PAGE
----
getting by - I think you still have addiction and tolerance a bit confused. When we must take narcotics regularly, we build up a tolerance and we will experience withdrawal if we stop taking the meds, or as you experienced, miss a dose or two. Experiencing withdrawal has nothing to do with addiction.
Tolerance is a physical issue. Addiction is a mental issue. It's that simple. If a person craves the narcotics for the feeling of getting high, and takes them to maintain that feeling, then that person is an addict. If a person takes these meds more than prescribed, or crushes, snorts or takes them in any way not directed by a doctor, then that person is an addict.
It's confusing for many of us with chronic pain issues when we have to take narcotics and go through withdrawal for the first time. Not only do we label ourselves as addicts, but our family members and friends do as well. It's all due to simple ignorance. Some people are willing to listen and be educated about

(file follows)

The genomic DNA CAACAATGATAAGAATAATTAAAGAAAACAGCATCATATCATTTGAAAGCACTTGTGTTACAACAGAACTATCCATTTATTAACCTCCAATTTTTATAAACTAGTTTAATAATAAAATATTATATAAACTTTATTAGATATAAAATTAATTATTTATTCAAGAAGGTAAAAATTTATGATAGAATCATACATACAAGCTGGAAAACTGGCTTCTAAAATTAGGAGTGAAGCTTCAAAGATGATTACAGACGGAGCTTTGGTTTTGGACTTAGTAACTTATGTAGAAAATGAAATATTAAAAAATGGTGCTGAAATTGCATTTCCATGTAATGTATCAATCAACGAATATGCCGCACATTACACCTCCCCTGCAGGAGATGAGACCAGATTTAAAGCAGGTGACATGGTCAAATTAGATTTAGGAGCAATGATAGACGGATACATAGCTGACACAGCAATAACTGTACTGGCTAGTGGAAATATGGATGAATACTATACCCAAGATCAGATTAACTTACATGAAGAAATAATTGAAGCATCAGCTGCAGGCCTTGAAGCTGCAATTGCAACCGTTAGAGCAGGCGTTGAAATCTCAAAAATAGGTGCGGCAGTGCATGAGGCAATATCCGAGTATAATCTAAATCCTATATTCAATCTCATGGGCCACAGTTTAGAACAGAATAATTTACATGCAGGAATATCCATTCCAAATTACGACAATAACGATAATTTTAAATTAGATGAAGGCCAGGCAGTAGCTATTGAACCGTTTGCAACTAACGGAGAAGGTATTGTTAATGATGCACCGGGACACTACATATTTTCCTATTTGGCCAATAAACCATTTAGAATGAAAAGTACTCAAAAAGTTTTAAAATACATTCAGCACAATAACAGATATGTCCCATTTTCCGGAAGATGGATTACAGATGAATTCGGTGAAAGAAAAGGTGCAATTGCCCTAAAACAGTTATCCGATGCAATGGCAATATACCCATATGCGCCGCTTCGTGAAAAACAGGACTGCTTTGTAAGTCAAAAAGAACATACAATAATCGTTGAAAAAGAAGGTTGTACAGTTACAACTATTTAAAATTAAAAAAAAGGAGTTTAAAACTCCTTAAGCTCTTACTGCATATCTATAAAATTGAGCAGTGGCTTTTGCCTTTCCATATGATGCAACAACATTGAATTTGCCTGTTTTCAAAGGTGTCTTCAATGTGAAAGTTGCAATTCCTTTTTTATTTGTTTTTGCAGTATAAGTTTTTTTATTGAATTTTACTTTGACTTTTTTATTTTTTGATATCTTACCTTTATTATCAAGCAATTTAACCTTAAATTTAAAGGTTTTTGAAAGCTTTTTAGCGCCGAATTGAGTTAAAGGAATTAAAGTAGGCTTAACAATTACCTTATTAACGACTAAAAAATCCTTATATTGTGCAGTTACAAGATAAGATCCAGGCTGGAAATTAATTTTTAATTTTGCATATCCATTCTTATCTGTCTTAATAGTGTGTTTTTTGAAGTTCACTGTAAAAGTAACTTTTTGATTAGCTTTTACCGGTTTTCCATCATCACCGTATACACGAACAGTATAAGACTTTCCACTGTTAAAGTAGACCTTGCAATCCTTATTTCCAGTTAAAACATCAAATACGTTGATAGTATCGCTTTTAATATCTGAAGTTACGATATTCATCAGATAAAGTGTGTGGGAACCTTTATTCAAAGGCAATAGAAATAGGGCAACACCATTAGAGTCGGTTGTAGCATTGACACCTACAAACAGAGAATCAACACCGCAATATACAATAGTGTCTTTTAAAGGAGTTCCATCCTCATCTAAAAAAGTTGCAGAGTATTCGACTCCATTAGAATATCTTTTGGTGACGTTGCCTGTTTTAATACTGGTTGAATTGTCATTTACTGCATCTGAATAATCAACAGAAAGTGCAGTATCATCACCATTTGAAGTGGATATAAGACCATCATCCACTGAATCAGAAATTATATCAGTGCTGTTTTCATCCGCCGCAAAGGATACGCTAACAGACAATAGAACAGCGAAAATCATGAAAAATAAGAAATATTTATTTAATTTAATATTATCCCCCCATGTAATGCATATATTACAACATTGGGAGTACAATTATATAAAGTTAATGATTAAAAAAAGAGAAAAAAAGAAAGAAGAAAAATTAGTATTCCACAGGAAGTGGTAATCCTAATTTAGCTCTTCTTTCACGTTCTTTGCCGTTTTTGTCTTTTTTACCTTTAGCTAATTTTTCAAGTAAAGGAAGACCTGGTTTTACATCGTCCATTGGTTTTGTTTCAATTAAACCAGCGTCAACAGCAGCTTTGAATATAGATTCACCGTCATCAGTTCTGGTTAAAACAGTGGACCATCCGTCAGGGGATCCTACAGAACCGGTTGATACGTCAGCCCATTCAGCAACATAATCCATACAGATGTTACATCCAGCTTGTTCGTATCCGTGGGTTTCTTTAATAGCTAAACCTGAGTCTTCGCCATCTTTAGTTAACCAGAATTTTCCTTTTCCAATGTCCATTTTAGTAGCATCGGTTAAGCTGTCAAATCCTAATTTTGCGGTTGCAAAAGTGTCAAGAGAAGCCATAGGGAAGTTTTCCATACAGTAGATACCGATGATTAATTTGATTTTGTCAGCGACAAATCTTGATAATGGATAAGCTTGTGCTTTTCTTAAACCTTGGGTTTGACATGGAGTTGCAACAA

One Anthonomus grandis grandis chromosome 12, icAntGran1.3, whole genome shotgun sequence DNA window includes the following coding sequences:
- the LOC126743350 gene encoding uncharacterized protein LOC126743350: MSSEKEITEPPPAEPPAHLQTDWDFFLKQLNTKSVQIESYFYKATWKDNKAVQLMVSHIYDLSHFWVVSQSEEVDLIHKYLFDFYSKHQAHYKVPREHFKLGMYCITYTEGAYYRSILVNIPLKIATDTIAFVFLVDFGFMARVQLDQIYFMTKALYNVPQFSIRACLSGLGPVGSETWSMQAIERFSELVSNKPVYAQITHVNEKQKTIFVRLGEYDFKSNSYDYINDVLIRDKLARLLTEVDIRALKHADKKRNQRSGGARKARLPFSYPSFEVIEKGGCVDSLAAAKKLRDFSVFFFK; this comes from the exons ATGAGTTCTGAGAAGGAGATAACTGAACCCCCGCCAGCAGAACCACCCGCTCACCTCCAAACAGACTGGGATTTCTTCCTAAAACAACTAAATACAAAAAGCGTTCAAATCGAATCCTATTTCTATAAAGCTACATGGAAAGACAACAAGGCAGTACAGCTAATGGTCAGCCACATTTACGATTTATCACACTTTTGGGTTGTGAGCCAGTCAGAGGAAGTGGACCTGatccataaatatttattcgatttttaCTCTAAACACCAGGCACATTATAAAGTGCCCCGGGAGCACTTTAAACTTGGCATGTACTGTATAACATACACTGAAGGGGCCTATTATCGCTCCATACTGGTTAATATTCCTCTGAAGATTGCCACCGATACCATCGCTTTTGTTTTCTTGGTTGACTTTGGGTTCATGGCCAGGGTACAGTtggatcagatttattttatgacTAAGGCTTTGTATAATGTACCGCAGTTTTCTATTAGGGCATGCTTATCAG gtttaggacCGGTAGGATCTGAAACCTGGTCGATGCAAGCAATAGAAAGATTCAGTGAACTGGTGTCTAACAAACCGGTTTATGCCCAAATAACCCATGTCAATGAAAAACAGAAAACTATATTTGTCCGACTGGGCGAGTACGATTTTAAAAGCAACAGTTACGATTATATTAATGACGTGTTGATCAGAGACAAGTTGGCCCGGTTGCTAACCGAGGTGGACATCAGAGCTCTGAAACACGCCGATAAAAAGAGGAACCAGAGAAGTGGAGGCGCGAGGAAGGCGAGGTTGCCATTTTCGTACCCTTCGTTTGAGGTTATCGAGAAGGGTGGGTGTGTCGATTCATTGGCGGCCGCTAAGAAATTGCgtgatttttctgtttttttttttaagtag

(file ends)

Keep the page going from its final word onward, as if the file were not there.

opiate therapy; others are so stuck in the "narcotics = addict" propaganda and they just won't be educated and will never change their minds. Shoot, I've run across plenty of so-called medical professionals who are like that. You just have to reach a point of acceptance and not let their labeling ruin your day. Yes, even if it's a family member. All you can do is try to rationally explain the issue, and if they won't listen - well, there isn't anything else you can do.
I've always felt my health issues and treatment were nobody's business, so I don't advertise anything that might leave me
open for an argument. Makes life a whole lot easier.
Living in the Republic of Texas minus a gallbladder, a couple of cervical discs, appendix, uterus, and 18" of colon; but living with my wonderful husband, 2 dogs, 1 cockatiel, and 2 gold fish.